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Our favourite things to see on your resume...

Our favourite things to see on your resume...

And a few things that make us spontaneously combust!

As a recruiter, your CV is our first impression of you, so your success in the job market relies heavily on getting this important document right. A well-structured and succinct CV will not only demonstrate your skills and experience but also acts as a marketing tool, promoting your personal brand to prospective employers.

Here are some examples of resume inclusions that make us want to sing a happy song:

Concision
A concise resume of two to three pages equals a happy recruiter. An impressive candidate will provide a concise resume that clearly outlines their education, job history, skills and contact details in an easy to read format. Recruiters see a lot of CV’s, so keeping it punchy and to the point will ensure it gets read.

Exact dates of employment
It saves us a lot of extra legwork when a candidate provides exact dates of employment for their previous roles. You may be surprised how often we see vague dates of employment on resumes. If a candidate has been in a role for less than 5 years, we want to see the month and year that they started and finished that job. For example, 2012-2014 could mean a candidate has been in that role for as little as 12.5 months or a maximum of three years – a large disparity.

Explanation of gaps in employment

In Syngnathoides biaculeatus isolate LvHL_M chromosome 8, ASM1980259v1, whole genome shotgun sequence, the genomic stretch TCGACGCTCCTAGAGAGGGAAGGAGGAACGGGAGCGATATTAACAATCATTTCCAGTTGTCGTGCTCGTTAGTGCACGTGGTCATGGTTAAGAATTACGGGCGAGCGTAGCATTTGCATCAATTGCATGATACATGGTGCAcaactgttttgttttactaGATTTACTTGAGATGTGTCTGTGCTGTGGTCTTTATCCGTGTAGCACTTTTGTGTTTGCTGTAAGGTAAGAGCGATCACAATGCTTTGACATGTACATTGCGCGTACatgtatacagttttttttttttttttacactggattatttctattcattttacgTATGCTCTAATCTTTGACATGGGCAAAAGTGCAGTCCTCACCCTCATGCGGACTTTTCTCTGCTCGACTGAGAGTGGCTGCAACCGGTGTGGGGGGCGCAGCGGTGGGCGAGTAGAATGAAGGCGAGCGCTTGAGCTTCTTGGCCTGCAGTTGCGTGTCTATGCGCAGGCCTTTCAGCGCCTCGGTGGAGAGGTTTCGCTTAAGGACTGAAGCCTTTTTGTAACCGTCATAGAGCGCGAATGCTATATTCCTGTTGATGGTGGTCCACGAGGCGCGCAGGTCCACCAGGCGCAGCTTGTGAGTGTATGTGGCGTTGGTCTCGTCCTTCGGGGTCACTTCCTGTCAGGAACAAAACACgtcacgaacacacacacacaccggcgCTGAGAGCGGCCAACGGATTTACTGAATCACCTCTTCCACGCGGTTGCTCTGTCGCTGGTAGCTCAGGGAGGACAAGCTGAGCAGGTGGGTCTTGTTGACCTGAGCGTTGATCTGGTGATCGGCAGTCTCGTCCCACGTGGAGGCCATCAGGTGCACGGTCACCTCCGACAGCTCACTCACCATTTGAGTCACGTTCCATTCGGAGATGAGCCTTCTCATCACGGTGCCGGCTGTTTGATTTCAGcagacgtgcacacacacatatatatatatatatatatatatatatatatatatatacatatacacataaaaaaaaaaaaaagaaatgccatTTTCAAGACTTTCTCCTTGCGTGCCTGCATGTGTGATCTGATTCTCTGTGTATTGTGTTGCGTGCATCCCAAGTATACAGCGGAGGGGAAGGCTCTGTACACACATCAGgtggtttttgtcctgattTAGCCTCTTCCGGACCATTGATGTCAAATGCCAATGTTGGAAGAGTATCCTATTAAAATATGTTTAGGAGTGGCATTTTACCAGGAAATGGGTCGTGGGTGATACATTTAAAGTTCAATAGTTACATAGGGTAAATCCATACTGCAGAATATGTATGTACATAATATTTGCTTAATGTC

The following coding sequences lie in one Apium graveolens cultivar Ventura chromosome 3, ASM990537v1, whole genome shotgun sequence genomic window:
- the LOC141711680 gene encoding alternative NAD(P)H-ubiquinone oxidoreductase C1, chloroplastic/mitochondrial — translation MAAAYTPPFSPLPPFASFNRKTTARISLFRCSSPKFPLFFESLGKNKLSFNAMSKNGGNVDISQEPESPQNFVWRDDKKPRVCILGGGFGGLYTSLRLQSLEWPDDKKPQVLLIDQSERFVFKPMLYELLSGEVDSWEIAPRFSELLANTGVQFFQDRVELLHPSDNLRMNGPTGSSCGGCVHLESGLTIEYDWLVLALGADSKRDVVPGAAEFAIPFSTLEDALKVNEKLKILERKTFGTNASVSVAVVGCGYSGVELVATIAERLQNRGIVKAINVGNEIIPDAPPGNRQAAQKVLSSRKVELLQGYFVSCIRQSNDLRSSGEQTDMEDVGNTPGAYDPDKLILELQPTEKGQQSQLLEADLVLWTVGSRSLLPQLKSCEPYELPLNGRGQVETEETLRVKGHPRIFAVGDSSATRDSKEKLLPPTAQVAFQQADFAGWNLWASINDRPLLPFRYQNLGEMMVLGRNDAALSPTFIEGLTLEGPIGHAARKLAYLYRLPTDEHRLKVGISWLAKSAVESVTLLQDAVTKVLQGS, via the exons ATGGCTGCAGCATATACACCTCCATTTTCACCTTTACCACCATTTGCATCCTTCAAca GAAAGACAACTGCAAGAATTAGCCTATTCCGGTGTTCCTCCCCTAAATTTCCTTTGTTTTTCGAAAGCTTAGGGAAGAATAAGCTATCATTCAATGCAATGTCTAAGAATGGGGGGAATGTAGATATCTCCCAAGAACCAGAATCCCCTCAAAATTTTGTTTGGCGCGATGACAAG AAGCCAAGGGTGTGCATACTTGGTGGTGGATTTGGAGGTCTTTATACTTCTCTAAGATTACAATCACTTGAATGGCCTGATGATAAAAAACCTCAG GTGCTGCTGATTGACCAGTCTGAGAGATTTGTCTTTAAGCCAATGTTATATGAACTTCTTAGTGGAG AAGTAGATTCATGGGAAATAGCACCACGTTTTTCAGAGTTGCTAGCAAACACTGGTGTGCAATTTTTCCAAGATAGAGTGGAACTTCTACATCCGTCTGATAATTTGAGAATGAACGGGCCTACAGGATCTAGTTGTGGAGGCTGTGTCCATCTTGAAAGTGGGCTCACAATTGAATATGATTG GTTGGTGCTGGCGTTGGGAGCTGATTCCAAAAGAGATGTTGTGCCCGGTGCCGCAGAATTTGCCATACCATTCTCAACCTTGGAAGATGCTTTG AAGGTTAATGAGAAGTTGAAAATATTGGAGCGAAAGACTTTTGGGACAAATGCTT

We love it when a candidate explains any absences of employment on their resume. Common explanations of that time include; travel, study, maternity/paternity leave, redundancy, surgery or temp/freelance work. Not explaining this time only leaves it up to the recruiter’s imagination.

List your achievements
It’s helpful to see a candidate’s key achievements on their resume, provided with evidence if possible. This enables us to see the impact a candidate has had in their previous roles. e.g. growing the rent role from 25 to 80 in twelve months.  

Whilst we see lots of great resumes, we also see plenty that need some work. Some of the items that get included on resumes can be annoying, funny or just plain confusing. Here’s a few of our pet resume peeves:

  • Superhero resumes
    We know Marvel movies are all the rage lately, but calling yourself Super Trevor or the Dark Knight of Real Estate will cause us to question your seriousness. Whilst it’s good for a giggle, it doesn’t convey a professional approach. Our advice is to leave your penchant for superheroes at home.
  • Stretching the truth
    Alarm bells ring when we see candidates stretching the truth on their resume. For example, when a candidate indicates they have 3 years of experience in property management on their resume and we find out in an interview that it’s more like 18 months. It causes us to consider what other important details may have been embellished or left out.
  • Extra-long resumes
    Resumes that are 10 pages long simply may not get read word for word and may reduce the effectiveness of your application.

Jane Carey, Director at Edge Recruitment says ‘approximately 50% of the resumes that we see hit the mark and concisely convey the information needed to progress in the application process’.

If you haven’t updated your resume since before the dawn of social media, we hope these tips will bring you up to speed on what to include and what to leave out.